Networking events are a staple of doing business and David Olk, CEO of Voray, is out to change their often-bland format.
Current network functions are “inefficient, ineffective, stale and repetitive,” Olk told FierceCEO. “When you’re a CEO you’re always being invited to a lot of stuff.”
What Olk wanted to do was “create networking events people wanted to go to. A small dinner with people you want to break bread with.”
One big difference between Voray’s events and traditional ones is their size.
A traditional networking event can be 100 people, standing around, making small talk, but not really connecting. “You’re usually invited because the host wants to sell you something,” Olk said.
What Voray does is “curate” very small gatherings of professionals for dinner, in the range of 15 to 18 people, “that want to attend because it’s very different than any other networking function,” Olk said.
As a result, the event is like a private gathering, not a cocktail party. And guests leave with “more professional growth and new friends in the spaces they operate in,” Olk said. “Voray partners use the platform as a sales acceleration tool by making it easier to build relationships with prospects.”
Using its software, Voray sets up the event by identifying the people who will be invited.
Voray began as an experiment by Olk, who invited 18 friends to his home as a relationship-building exercise and, he said, “We expanded on that.”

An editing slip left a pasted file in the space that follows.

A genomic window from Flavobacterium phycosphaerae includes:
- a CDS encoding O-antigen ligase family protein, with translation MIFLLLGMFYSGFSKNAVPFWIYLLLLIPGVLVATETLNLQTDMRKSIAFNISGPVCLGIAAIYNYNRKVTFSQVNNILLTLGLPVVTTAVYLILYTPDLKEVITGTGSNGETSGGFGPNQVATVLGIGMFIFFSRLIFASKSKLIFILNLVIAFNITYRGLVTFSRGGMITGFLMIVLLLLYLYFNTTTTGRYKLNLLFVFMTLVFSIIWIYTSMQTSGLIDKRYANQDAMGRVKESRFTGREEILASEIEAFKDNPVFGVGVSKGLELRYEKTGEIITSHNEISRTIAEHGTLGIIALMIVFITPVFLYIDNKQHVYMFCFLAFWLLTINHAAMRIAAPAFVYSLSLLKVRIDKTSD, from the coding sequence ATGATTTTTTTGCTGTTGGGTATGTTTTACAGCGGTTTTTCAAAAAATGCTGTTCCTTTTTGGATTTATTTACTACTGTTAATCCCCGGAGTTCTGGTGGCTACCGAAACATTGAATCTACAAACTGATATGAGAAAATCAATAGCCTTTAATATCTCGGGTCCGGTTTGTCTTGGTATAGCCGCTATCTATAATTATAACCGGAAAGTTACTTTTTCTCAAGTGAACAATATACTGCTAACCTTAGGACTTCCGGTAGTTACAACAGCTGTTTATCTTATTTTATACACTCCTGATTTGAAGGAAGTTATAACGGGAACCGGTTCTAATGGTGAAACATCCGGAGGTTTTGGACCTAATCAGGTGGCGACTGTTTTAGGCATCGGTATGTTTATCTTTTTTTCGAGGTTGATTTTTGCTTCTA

The company began operating in January 2016 and is currently hosting events in four cities: New York, Los Angeles, San Francisco and Boston. Voray will begin its networking events in Chicago next month.
From there, Olk envisions being in all major U.S. cities in the next 18 months.
“The vision is to create the largest professional network in the world,” Olk said. “It will be built around people meeting in person, not in ways like LinkedIn, through social networks,” Olk said. “It will replace social networks simply by putting people together.”
Voray is funded by its founders, including Olk, who is also a cofounder of point-of-sale system ShopKeep and was on the board of crowd-sourced funding platform Kickstarter.
ShopKeep is a SaaS technology company that, under Olk, grew to one of New York City’s largest software companies, with over 25,000 enterprise customers and raising over $100 million in capital.
“I feel like it’s very easy for anyone to become an executive at a large company,” Olk said. “But it’s harder to build things. ... (I've) always wanted to build things that would help people.”
Fast Five with David Olk
What's the single most important trait for a leader?
An ability to take all of the emotion out of the room and be pragmatic.
What's the key to finding new opportunities for revenue?
The best way is to conduct a lot of customer discovery.
When have you had to adapt and what did you learn?
Always focus and not be distracted.
On a scale of 1 to 10 (1 lowest and 10 highest) how much of a priority do you place on the following things at your company: people, process and technology?
What do you wish you had known 5 years ago that you know now?
The role of a CEO is to hire, inspire, retain and never run out of capital.